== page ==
The position of the Vinayas is thus clear and unanimous: there is no offense for a nun who is raped, and the blame must lie with the rapist. A nun, whose life is devoted to celibacy and non-violence, will feel shattered and deeply traumatized by rape. At that time she needs support from her friends and teachers in the holy life. As in all the Vinaya cases mentioned above, she need feel no shame or blame in talking about the rape honestly and openly with other nuns, and if need be, with monks as well. The friends and teachers of the victim need to extend the greatest possible compassion and support. They must clearly and consistently reassure the victim that she has done nothing wrong and has not in any way broken her precepts. It is important that the police are told about the rape, so they can try to prevent similar crimes in the future. The Sangha should investigate whether there is any ongoing danger to nuns in that situation, and should take steps to ensure their protection and safety.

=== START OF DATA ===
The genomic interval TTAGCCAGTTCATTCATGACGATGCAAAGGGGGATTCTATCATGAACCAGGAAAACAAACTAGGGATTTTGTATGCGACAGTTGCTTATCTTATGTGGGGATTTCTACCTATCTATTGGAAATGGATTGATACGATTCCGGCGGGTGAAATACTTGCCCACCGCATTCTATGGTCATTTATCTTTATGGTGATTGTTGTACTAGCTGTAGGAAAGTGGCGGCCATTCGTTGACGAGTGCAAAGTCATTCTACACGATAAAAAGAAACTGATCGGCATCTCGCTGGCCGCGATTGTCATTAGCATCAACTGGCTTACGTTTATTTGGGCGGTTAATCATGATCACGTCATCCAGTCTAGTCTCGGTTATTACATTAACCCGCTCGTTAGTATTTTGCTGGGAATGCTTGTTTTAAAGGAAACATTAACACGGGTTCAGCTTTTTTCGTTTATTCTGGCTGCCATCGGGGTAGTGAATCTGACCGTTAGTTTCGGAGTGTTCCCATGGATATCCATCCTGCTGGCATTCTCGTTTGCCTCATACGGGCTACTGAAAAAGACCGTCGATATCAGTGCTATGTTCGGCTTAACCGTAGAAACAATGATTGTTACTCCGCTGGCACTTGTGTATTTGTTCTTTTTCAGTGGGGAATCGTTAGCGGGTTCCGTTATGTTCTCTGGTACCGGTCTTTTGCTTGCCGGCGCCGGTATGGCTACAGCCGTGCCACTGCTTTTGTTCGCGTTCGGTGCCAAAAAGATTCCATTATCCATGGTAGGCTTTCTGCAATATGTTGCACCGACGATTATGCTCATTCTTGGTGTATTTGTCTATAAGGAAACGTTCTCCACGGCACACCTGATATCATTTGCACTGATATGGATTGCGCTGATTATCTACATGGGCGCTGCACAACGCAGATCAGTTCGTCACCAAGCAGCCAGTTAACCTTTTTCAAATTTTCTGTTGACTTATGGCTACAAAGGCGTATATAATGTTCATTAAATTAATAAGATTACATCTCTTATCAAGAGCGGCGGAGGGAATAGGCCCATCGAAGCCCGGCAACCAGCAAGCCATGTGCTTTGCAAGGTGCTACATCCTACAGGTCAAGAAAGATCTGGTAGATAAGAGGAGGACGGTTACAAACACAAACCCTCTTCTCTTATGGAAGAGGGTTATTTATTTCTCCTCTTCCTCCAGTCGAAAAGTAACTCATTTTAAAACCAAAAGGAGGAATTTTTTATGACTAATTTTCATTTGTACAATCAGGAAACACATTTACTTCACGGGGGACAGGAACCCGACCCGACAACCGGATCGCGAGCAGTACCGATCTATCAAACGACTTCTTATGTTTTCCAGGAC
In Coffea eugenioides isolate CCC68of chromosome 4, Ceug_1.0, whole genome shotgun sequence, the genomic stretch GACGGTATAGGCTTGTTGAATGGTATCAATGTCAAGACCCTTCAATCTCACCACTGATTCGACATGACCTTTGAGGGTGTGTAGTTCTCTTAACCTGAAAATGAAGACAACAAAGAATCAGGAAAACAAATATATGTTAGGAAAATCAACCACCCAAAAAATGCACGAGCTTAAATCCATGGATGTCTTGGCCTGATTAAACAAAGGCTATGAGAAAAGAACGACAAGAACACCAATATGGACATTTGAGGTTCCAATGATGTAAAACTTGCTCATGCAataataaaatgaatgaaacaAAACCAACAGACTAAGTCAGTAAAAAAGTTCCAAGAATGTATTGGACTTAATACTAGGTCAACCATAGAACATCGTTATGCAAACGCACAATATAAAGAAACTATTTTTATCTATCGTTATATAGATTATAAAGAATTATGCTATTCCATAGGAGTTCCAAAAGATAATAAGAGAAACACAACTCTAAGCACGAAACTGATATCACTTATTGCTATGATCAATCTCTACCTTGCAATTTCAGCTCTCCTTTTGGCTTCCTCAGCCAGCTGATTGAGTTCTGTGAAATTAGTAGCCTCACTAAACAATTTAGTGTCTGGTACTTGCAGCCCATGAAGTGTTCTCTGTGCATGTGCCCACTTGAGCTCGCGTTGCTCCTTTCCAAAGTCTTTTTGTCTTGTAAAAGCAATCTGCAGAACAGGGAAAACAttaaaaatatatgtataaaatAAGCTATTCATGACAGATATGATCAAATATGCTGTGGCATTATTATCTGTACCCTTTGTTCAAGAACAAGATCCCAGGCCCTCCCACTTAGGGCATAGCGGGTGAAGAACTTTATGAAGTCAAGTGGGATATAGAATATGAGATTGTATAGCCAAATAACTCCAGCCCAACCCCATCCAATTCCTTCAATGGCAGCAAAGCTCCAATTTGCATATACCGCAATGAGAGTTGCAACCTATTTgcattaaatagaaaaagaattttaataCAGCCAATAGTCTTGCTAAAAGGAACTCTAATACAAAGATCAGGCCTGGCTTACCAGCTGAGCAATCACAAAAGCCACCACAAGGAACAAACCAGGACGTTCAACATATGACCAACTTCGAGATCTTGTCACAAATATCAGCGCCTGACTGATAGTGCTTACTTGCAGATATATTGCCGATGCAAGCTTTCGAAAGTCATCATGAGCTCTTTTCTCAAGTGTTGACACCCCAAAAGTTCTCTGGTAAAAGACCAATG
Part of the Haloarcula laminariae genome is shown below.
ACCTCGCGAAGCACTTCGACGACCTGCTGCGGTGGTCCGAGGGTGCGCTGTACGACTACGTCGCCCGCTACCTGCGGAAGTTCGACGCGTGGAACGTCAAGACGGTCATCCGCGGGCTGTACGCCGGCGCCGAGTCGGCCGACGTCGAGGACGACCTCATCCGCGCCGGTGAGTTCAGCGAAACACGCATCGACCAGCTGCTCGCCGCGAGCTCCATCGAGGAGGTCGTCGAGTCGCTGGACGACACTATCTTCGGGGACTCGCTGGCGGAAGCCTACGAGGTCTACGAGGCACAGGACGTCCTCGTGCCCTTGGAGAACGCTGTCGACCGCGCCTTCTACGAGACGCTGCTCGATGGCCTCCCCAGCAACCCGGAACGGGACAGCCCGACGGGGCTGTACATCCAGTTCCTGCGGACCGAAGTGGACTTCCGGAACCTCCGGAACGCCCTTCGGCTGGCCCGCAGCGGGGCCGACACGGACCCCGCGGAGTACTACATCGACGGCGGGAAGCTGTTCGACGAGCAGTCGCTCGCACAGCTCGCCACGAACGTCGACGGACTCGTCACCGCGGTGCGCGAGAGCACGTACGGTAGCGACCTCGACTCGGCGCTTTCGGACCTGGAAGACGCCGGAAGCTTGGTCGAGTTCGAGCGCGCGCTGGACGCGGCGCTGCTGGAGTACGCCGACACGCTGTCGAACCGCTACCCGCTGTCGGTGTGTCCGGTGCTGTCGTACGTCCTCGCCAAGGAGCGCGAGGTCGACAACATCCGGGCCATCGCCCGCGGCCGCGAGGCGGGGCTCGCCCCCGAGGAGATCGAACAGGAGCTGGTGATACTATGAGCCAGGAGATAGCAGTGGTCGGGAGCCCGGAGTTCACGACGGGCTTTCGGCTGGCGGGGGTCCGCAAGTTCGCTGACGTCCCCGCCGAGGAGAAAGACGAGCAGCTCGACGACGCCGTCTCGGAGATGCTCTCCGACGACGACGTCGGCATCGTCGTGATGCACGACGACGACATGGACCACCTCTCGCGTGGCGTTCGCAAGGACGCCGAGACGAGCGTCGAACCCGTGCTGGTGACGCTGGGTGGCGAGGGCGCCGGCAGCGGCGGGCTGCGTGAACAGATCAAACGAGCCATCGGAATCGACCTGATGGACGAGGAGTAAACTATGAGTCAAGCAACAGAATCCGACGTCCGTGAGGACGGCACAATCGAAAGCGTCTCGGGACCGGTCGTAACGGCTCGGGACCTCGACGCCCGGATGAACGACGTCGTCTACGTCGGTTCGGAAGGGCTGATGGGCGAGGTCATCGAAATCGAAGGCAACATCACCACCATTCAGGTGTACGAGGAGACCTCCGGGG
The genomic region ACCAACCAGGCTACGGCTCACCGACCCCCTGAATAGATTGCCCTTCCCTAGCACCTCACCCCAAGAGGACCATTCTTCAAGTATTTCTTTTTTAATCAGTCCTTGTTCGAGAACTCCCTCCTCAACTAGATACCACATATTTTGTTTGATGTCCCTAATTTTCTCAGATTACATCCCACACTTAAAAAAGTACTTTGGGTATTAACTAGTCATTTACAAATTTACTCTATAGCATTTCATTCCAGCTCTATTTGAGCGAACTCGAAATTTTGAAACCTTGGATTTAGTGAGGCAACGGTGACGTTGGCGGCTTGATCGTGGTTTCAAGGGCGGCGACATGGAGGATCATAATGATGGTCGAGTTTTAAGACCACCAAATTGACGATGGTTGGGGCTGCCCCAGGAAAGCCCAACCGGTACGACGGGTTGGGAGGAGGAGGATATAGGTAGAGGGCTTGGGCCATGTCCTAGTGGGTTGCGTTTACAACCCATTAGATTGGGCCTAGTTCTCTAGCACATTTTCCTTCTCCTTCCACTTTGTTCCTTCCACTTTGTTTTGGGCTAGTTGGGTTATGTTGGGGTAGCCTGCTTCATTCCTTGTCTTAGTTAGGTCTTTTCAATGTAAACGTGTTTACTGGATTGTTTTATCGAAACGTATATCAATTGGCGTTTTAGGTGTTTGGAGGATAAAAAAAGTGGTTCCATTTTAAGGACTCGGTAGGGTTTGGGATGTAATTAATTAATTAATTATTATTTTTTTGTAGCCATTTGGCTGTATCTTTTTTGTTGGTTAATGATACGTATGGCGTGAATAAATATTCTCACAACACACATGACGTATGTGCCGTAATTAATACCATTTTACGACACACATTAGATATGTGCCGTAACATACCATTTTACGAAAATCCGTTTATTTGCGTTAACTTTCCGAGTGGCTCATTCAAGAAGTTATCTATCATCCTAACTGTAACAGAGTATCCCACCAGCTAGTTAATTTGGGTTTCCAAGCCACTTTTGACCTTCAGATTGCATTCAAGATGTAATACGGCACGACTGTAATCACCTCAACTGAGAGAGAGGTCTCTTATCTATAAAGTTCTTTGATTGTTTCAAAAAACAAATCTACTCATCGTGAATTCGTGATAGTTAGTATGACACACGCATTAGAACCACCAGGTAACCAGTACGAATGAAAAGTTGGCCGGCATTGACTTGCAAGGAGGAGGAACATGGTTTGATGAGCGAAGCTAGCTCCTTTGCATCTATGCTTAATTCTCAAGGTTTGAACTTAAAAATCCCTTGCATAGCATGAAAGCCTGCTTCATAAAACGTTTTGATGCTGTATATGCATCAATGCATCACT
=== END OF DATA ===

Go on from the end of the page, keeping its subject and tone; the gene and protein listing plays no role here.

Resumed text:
1Pali Vinaya 3.35: ‘anāpatti, bhikkhave, asādiyantiyā’ti. NOTE: references to the Pali Vinaya are to the volume and page number of the PTS edition of the Pali text. References to the Chinese Vinayas are to the Taisho edition.
2Pali Vinaya 2.278, 2.280
3E.g. Pali Vinaya 3.36, 3.38, etc.
4Pali Vinaya 3.39
5E.g. Dvemātikapāḷī: chande pana asati balakkārena padhaṁsitāya anāpatti. (When there is no consent, but she is taken with force, there is no offence.)
6T22, no. 1428, p. 714, b5-6 : 比丘尼有婬心。捉人男根。著三處大小便道及口
7T22, no. 1428, p. 714, b12 ff.
8T22, no. 1428, p. 714, c7-9 : 不犯者。眠無所覺知不受樂一切無欲心
9T23, no. 1443, p. 914, b12: 若被逼者三時不樂無犯。逼他者滅擯
10Pali Vinaya 1.89
11Pali Vinaya 1.85
22 thoughts on “Nuns and Rape”
Just letting you know I featured this post and your blog on my list of best buddhism blogs: http://www.allconsidering.com/2011/best-buddhist-blogs/
Thanks so much, Katinka!